His musical career began in 1970, with several small bands such as I Duca, Le nuove luci, I Decals, Sugar & Daniel, Sugar & Candies. At that time, he was studying veterinary medicine; although he liked animals and the course (taking 39 out of the 51 exams),[4] he wanted to be different from his parents and withdrew from the course in order to pursue his aspirations.[4] In 1975, he went to San Francisco, and there met the then-young Corrado Rustici from Naples, his future record producer. They talked about a future collaboration on a project with Afro-American influences which was then unusual for Italy [3][10]

In 1979, Zucchero wrote "Tutto di te" by Fred Bongusto, and the hit "Te ne vai" by Michele Pecora.[4] He found initial success with a band named Taxi, with whom he won the Castrocaro Music Festival in 1981.[4] He made his first appearance in the famous Sanremo Music Festival in 1982 with the song "Una notte che vola via" but without success.[14] However, he wrote and produced the festival hit song "Lisa" by Stefano Sani.[4] In the 1983 festival, he had a similar success with "Nuvola", and went on to write four other festival songs, including "Volevo dirti", sung by Donatella Milani, which was placed second.[4][14] His first album, Un po' di Zucchero, was released the same year with moderate success.[4] Although as a young songwriter, he had great success, his solo career did not initially reach the same level of success that he and producers had expected.[4]

Disappointed with his solo career, in 1984 he temporarily moved to San Francisco in California, where he collaborated with his old friend Corrado Rustici.[1][4] The result of these sessions, with a backing band that included bassist Randy Jackson, was the 1985 album Zucchero & The Randy Jackson Band, and the song "Donne" (in English, "Women").[1] He again played at the Sanremo festival and, although the song "Donne" ended up in a disappointing penultimate place (due to the festival critics), it became a hit single and one of the classic Italian songs.[4][14] After the relative success of Zucchero & The Randy Jackson Band, Fornaciari joined Rustici again in California to work on a follow-up album. Rispetto (1986) (in English, "Respect") included several Italian hit singles, including the title track and "Come il sole all'improvviso" (in English, "Suddenly, like the sun"). It went platinum and sold over 300,000 copies.[15]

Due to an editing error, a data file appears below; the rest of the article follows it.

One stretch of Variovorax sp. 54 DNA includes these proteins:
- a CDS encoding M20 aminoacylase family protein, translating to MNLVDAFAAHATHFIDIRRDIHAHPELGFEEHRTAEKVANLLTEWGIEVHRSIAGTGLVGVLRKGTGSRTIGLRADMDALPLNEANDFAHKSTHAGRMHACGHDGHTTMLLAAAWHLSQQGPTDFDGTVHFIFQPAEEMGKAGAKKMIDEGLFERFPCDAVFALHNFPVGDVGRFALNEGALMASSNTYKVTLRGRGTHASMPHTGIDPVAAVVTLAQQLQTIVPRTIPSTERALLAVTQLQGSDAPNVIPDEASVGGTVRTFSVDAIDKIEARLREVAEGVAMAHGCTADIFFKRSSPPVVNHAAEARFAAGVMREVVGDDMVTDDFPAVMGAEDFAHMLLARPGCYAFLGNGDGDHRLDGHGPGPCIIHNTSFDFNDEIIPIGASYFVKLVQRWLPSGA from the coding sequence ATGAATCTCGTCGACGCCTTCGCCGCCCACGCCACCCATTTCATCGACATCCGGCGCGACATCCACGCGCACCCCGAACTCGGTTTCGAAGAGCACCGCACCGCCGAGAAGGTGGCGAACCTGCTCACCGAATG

1987–1994: breakthrough in Italy and first international successes[edit]

Although Zucchero & The Randy Jackson Band and Rispetto were commercially successful, it was the 1987 album Blue's that went on to become the highest selling album in Italian history (until his following album in 1989),[1] selling 1.5 million copies in 1987 alone; it made Fornaciari a household name in Italy, and neighbouring countries.[3] The album, again produced by Rustici and featuring musical performances by Clarence Clemons, The Memphis Horns and David Sancious, included the Italian hit singles "Con Le Mani" (in English, "With the hands"), with lyrics by Gino Paoli, the controversial "Solo una sana..." (in English "Only a healthy...."), and the original version of "Senza una donna" (in English, "Without a woman") which later became an international hit in a duet version with Paul Young. During the following Blue's Tour Fornaciari shared the stage with Joe Cocker (for a cover of "With a Little Help From My Friends"), Ray Charles and Dee Dee Bridgewater. In the same year, he also composed the soundtrack for the film Snack Bar Budapest, written and directed by Tinto Brass.[4]